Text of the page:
The opinion of the court was delivered by: Dean D. Pregerson United States District Judge
ORDER TO REMAND AND TO VACATE PLAINTIFF'S EX PARTE APPLICATION
Presently before the court is Plaintiff's Ex Parte Application for a Temporary Restraining Order and Order to Show Cause RE: Preliminary Injunction. Plaintiff initially filed his complaint against Defendant in California Superior Court on October 9, 2012. Defendant removed the action to this court on October 16, 2012, on the basis of diversity jurisdiction. Plaintiff filed this Ex Parte Application on October 18, 2012.
In a case that has been removed to federal court based on diversity jurisdiction, the proponent of jurisdiction "has the burden to prove, by a preponderance of evidence, that removal is proper." Geographic Expeditions, Inc. v. Estate of Lhotka ex rel. Lhotka, 599 F.3d 1102, 1106-07 (9th Cir. 2010). There is a "strong presumption against removal jurisdiction," and federal jurisdiction "must be rejected if there is any doubt as to the right of removal in the first instance." Gaus v. Miles, Inc., 980 F.2d 564, 566 (9th Cir. 1992) (internal quotation marks omitted). For diversity jurisdiction, the amount in controversy must exceed "the sum or value of $75,000, exclusive of interest and costs." 28 U.S.C. § 1332(a)(1). "To discharge its burden, [the removing party needs] to provide evidence establishing that it is more likely than not that the amount in controversy exceeds that amount." Valdez v. Allstate Ins. Co., 372 F.3d 1115 (9th Cir. 2004).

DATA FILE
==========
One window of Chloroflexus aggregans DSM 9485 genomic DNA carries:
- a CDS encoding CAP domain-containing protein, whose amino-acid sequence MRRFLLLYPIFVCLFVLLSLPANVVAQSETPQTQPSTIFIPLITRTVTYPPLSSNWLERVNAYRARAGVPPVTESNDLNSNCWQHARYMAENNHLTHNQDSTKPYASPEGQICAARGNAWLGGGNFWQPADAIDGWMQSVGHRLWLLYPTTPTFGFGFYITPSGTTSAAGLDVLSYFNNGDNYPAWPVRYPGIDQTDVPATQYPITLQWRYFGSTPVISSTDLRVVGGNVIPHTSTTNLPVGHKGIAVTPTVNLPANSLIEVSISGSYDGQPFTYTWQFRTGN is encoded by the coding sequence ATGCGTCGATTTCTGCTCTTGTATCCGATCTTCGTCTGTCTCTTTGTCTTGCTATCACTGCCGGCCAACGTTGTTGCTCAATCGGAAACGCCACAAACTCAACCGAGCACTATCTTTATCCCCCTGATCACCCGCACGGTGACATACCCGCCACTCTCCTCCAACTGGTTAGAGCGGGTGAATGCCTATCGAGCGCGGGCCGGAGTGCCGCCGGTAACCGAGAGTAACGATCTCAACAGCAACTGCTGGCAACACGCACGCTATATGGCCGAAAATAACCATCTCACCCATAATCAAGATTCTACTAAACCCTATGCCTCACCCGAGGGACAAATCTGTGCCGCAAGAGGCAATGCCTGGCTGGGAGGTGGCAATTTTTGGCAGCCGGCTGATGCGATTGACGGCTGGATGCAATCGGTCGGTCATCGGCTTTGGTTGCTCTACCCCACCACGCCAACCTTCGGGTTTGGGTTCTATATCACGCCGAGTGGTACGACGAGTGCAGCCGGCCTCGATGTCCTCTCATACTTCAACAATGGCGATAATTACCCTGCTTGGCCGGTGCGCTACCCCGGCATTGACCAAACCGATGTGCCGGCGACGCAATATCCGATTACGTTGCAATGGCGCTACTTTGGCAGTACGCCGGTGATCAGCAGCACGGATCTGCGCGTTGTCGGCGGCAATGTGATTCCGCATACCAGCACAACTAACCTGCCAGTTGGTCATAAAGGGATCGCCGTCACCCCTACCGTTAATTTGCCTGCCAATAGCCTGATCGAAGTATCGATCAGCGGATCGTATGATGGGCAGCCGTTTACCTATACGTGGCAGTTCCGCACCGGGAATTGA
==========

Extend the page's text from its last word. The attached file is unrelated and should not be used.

Here, the Complaint does not make an express claim for monetary damages. It alleges that "the threat of non-compete litigation unduly burdens [Plaintiff's] exercise of a fundamental liberty and has increased the risks and costs of seeking employment in his chosen profession and ability to earn a livelihood." (Compl. ¶ 59.) It also alleges "monetary losses because, inter alia, [Plaintiff] has had to retain counsel to protect his exercise of a fundamental liberty." (Compl. ¶ 61.) In the Notice of Removal, Defendant states that Plaintiff "was a highly compensated employee of the defendants, with total compensation well into four figures, and thus any alleged burden to his ability to earn a living would entail substantial potential losses in excess of $75,000." (Notice of Removal ¶ 7.) To date, Plaintiff is currently working in the position he was hired to perform by his new employer.
The court finds that these monetary damages are too speculative to meet the amount in controversy requirement. Even if Plaintiff's salary were in the six figures, rather than four figures (Id.), Defendant has not shown any evidence of monetary loss beyond attorney's fees. There is no indication that Plaintiff is not being compensated for his work due to the non-compete agreement. The increased "risks and costs" alleged by Plaintiff have no clear monetary value.
Because Defendant fails to establish by a preponderance of evidence that the amount in controversy requirement is met, the court concludes that it lacks subject matter jurisdiction. Removal was therefore improper and the court hereby REMANDS the matter to state court. The Ex Parte Application is hereby VACATED as moot.
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